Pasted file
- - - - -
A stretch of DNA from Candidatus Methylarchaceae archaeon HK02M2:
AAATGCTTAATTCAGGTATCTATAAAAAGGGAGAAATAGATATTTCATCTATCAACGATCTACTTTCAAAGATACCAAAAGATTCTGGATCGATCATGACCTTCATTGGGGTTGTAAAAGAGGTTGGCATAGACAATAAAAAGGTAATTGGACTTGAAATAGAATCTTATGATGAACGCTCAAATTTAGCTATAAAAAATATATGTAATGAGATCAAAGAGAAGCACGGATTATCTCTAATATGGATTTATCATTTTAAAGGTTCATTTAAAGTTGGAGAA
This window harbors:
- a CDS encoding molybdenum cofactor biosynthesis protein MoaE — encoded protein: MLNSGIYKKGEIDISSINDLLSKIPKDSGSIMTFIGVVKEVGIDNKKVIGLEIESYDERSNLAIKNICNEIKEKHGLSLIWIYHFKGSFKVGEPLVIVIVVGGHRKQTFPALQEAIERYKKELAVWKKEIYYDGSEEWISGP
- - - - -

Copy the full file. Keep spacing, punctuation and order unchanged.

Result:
A stretch of DNA from Candidatus Methylarchaceae archaeon HK02M2:
AAATGCTTAATTCAGGTATCTATAAAAAGGGAGAAATAGATATTTCATCTATCAACGATCTACTTTCAAAGATACCAAAAGATTCTGGATCGATCATGACCTTCATTGGGGTTGTAAAAGAGGTTGGCATAGACAATAAAAAGGTAATTGGACTTGAAATAGAATCTTATGATGAACGCTCAAATTTAGCTATAAAAAATATATGTAATGAGATCAAAGAGAAGCACGGATTATCTCTAATATGGATTTATCATTTTAAAGGTTCATTTAAAGTTGGAGAA
This window harbors:
- a CDS encoding molybdenum cofactor biosynthesis protein MoaE — encoded protein: MLNSGIYKKGEIDISSINDLLSKIPKDSGSIMTFIGVVKEVGIDNKKVIGLEIESYDERSNLAIKNICNEIKEKHGLSLIWIYHFKGSFKVGEPLVIVIVVGGHRKQTFPALQEAIERYKKELAVWKKEIYYDGSEEWISGP